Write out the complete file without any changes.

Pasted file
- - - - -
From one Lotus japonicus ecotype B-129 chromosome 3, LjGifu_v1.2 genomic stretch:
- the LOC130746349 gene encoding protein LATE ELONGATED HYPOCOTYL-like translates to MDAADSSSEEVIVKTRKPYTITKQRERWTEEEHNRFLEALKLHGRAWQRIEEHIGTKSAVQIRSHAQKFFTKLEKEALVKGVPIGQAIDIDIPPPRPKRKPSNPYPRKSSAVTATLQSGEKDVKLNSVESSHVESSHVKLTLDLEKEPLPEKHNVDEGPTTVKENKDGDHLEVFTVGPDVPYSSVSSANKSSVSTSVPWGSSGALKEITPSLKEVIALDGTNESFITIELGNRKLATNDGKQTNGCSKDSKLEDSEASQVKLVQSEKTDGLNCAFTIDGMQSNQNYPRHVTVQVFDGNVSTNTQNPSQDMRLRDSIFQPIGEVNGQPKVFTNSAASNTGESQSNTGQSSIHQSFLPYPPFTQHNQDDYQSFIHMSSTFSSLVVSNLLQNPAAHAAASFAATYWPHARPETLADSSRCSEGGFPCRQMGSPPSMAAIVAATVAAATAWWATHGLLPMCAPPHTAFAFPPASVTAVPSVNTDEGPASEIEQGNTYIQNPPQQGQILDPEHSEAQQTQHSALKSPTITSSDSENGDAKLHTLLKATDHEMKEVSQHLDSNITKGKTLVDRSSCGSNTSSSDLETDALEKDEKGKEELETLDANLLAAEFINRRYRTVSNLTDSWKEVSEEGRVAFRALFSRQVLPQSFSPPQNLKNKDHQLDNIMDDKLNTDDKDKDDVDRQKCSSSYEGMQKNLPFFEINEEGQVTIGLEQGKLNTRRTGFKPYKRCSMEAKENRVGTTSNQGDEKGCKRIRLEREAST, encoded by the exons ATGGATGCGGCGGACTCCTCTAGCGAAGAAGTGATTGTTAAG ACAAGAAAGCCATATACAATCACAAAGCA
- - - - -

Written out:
From one Lotus japonicus ecotype B-129 chromosome 3, LjGifu_v1.2 genomic stretch:
- the LOC130746349 gene encoding protein LATE ELONGATED HYPOCOTYL-like translates to MDAADSSSEEVIVKTRKPYTITKQRERWTEEEHNRFLEALKLHGRAWQRIEEHIGTKSAVQIRSHAQKFFTKLEKEALVKGVPIGQAIDIDIPPPRPKRKPSNPYPRKSSAVTATLQSGEKDVKLNSVESSHVESSHVKLTLDLEKEPLPEKHNVDEGPTTVKENKDGDHLEVFTVGPDVPYSSVSSANKSSVSTSVPWGSSGALKEITPSLKEVIALDGTNESFITIELGNRKLATNDGKQTNGCSKDSKLEDSEASQVKLVQSEKTDGLNCAFTIDGMQSNQNYPRHVTVQVFDGNVSTNTQNPSQDMRLRDSIFQPIGEVNGQPKVFTNSAASNTGESQSNTGQSSIHQSFLPYPPFTQHNQDDYQSFIHMSSTFSSLVVSNLLQNPAAHAAASFAATYWPHARPETLADSSRCSEGGFPCRQMGSPPSMAAIVAATVAAATAWWATHGLLPMCAPPHTAFAFPPASVTAVPSVNTDEGPASEIEQGNTYIQNPPQQGQILDPEHSEAQQTQHSALKSPTITSSDSENGDAKLHTLLKATDHEMKEVSQHLDSNITKGKTLVDRSSCGSNTSSSDLETDALEKDEKGKEELETLDANLLAAEFINRRYRTVSNLTDSWKEVSEEGRVAFRALFSRQVLPQSFSPPQNLKNKDHQLDNIMDDKLNTDDKDKDDVDRQKCSSSYEGMQKNLPFFEINEEGQVTIGLEQGKLNTRRTGFKPYKRCSMEAKENRVGTTSNQGDEKGCKRIRLEREAST, encoded by the exons ATGGATGCGGCGGACTCCTCTAGCGAAGAAGTGATTGTTAAG ACAAGAAAGCCATATACAATCACAAAGCA